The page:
The Syracuse Post-Standard by John O'Brien - April 29, 2011
Judge James Tormey denies asking Bobette Morin to spy on Judge David Klim for political gain and believes a trial would have proven that.
Syracuse, NY -- Onondaga County’s former family court clerk will get $600,000 from New York state under a proposed settlement of her lawsuit against the area’s top administrative judge and three other court officials. Bobette Morin’s settlement was reached Thursday afternoon in federal court five days before a trial was to begin. She claims state Supreme Court Justice James Tormey and his aide tried to get her to spy on another judge for political reasons. For two hours, lawyers moved from room to room on the third floor of the federal courthouse in Utica to hash out the settlement. By 3 p.m., it was Family Court Judge Bryan Hedges and none of the other defendants who agreed to settle – ending Tormey’s expressed hope to publicly defend himself in a trial. The settlement halted the prospect of a courtroom spectacle: the area’s highest-ranking state judge on the other side of the bench, on the defensive and likely on the witness stand against claims he violated a subordinate’s constitutional rights. A lengthy trial might have exposed the behind-the-scenes operations of local courts, probed the intersection of politics and justice, and examined the personal agenda of some of the county’s top public servants.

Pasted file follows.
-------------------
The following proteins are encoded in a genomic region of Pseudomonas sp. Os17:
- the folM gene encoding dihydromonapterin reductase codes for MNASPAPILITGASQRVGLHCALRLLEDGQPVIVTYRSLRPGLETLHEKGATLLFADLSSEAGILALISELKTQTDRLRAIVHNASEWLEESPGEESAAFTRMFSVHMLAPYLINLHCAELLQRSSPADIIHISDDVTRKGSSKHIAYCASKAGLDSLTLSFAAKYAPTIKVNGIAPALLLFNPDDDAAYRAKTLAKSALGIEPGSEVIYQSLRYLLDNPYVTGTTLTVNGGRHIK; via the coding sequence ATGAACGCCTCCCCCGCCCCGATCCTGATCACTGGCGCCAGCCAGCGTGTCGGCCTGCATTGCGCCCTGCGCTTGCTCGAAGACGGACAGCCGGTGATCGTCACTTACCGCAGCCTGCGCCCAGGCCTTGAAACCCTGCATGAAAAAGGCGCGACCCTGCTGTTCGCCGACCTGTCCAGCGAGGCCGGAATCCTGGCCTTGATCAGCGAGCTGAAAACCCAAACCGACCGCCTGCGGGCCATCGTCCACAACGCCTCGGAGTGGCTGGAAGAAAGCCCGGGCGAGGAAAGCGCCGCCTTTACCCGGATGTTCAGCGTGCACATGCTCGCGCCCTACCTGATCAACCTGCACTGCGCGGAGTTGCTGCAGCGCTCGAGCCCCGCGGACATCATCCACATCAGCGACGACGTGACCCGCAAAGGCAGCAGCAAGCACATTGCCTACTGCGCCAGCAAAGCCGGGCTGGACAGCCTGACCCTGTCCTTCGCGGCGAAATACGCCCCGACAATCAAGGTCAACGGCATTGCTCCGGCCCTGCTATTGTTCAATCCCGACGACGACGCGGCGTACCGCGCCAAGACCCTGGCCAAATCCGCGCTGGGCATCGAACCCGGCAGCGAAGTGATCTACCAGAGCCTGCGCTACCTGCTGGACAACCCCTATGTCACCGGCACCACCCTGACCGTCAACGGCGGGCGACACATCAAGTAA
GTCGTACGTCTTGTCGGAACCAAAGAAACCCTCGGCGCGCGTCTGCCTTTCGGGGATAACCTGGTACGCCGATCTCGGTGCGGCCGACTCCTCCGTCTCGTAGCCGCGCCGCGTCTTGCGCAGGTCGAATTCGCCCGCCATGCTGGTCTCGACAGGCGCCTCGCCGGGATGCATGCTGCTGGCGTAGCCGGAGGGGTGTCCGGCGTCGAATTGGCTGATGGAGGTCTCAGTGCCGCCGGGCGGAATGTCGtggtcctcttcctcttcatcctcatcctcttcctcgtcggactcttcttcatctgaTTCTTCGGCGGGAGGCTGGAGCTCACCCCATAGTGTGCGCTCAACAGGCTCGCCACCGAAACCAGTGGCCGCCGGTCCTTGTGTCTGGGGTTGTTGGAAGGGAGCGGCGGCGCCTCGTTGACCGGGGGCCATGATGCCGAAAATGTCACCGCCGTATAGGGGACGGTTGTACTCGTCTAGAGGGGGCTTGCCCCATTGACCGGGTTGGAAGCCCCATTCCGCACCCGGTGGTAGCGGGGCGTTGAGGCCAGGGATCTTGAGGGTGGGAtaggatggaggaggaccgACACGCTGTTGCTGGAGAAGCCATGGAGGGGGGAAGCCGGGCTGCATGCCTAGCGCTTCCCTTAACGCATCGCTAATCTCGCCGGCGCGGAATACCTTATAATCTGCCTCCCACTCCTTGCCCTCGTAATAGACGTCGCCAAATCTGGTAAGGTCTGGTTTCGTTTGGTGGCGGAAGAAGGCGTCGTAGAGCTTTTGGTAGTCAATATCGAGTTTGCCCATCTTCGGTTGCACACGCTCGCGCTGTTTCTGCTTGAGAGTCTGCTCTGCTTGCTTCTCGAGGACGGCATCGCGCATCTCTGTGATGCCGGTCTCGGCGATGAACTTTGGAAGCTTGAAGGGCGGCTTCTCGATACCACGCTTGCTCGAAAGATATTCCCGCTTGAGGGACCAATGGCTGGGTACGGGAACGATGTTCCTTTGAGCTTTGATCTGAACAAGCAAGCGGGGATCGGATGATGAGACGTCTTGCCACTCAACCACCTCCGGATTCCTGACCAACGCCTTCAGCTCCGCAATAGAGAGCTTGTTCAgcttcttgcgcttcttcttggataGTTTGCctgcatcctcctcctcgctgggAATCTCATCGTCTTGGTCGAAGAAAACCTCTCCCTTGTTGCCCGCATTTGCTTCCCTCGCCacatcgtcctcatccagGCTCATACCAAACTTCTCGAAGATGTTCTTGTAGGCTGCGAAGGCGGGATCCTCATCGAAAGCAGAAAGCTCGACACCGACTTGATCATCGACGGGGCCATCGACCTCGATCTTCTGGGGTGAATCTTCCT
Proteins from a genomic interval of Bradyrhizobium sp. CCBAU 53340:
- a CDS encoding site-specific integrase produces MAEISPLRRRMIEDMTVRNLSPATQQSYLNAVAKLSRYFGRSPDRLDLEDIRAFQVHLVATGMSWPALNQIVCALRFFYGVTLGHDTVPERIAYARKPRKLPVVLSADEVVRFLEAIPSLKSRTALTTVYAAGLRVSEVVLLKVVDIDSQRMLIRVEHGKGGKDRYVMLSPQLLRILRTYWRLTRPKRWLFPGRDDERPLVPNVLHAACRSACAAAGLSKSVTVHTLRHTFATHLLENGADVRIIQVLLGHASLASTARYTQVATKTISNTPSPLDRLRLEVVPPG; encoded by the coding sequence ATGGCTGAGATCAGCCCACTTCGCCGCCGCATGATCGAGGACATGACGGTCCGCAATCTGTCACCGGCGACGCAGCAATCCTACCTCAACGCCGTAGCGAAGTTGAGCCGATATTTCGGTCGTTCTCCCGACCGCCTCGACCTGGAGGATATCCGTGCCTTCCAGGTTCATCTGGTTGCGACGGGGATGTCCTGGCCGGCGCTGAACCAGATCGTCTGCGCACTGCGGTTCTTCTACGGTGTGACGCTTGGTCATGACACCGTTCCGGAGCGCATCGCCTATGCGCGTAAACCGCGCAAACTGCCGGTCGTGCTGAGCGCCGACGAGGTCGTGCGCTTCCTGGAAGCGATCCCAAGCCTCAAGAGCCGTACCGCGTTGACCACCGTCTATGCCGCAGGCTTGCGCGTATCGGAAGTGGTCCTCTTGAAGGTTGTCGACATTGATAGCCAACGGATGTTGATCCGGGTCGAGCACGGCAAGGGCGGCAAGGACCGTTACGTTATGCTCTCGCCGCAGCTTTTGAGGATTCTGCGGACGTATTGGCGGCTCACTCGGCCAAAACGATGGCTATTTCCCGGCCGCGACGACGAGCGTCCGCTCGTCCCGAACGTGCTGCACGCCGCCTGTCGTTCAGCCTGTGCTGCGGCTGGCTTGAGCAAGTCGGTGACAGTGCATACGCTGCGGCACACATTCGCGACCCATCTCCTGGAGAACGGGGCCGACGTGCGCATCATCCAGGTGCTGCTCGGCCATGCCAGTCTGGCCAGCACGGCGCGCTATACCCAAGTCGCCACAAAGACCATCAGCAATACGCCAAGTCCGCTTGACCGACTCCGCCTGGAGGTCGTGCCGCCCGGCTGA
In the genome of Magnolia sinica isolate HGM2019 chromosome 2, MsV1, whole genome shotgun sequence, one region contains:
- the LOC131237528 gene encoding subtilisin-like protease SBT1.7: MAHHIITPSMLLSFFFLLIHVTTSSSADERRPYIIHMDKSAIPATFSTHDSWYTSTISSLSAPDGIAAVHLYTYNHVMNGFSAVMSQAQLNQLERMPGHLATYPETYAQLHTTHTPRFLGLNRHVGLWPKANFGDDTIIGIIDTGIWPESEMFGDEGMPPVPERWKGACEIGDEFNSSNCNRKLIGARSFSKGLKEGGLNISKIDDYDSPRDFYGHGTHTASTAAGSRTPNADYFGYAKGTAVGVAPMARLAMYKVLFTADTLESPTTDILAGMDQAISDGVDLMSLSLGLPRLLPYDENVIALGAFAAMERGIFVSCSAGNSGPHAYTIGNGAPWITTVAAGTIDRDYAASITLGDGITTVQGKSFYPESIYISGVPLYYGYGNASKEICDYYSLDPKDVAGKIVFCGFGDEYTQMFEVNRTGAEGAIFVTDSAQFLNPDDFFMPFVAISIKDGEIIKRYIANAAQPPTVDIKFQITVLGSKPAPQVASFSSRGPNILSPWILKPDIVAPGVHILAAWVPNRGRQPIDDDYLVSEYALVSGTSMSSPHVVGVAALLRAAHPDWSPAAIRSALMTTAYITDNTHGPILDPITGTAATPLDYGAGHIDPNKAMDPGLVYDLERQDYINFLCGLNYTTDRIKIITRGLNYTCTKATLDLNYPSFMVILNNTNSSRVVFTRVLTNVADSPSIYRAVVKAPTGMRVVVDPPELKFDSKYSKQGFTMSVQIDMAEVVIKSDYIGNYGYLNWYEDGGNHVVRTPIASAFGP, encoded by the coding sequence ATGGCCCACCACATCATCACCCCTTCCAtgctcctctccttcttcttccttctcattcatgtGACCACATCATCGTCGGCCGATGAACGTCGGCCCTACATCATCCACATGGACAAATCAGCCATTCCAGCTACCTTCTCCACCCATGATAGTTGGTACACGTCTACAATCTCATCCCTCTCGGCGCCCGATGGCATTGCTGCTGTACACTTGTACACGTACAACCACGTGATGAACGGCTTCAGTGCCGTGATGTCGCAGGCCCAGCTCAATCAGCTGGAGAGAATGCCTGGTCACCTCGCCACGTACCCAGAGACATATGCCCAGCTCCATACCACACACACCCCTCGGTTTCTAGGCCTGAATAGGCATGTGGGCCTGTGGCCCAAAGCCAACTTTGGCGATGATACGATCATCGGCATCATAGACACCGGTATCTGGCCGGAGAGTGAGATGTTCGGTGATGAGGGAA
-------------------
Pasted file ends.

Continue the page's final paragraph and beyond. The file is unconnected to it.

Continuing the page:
Bobette Morin - Morin, 56, claimed she faced years of retaliation for not doing Tormey’s political bidding. The retribution included having her office moved to an anteroom with no heating or air-conditioning for three years, she claimed. The state attorney general’s office agreed to the settlement over the objections of Tormey and two of the three other defendants. Once Hedges agreed to settle, Morin agreed to drop her claims against all four. Hedges, a family court judge for 27 years, said he wanted to avoid a long trial that would likely have aired years of personnel disputes and run up far more in legal fees than the $600,000 settlement will cost taxpayers. The state was paying each defendant’s lawyer, and a trial of four to six weeks followed by two years of appeals would likely have cost taxpayers at least $1 million, according to court observers. Hedges was at the courthouse for the settlement, as was one of the other defendants, Hedges’ law clerk, William Dowling. Tormey and the fourth defendant, his former executive assistant, John Voninski, were not there.
Judge Bryan Hedges - Hedges shook Morin’s hand after the settlement was spelled out in court before U.S. District Judge David Hurd. Tormey’s lawyer, Robert Smith, said Tormey had been looking forward to the trial to prove Morin wrong. The evidence would’ve shown she was never asked to spy on Family Court Judge David Klim, a Democrat, and that her lawsuit was in retaliation for an independent state agency’s finding that she should be removed as clerk because of shoddy work, Smith said. Tormey, a Republican, has been the administrative judge for the six-county 5th Judicial District for 11 years. He could not be reached for comment. “I want to make it clear my client didn’t have any interest in settling this case,” Smith said. “She had no basis to her claim, and that would’ve been proven. We’re sad we didn’t get our day in court.” The case was all about money and attorney’s fees, Smith said. “They got what they were looking for,” he said.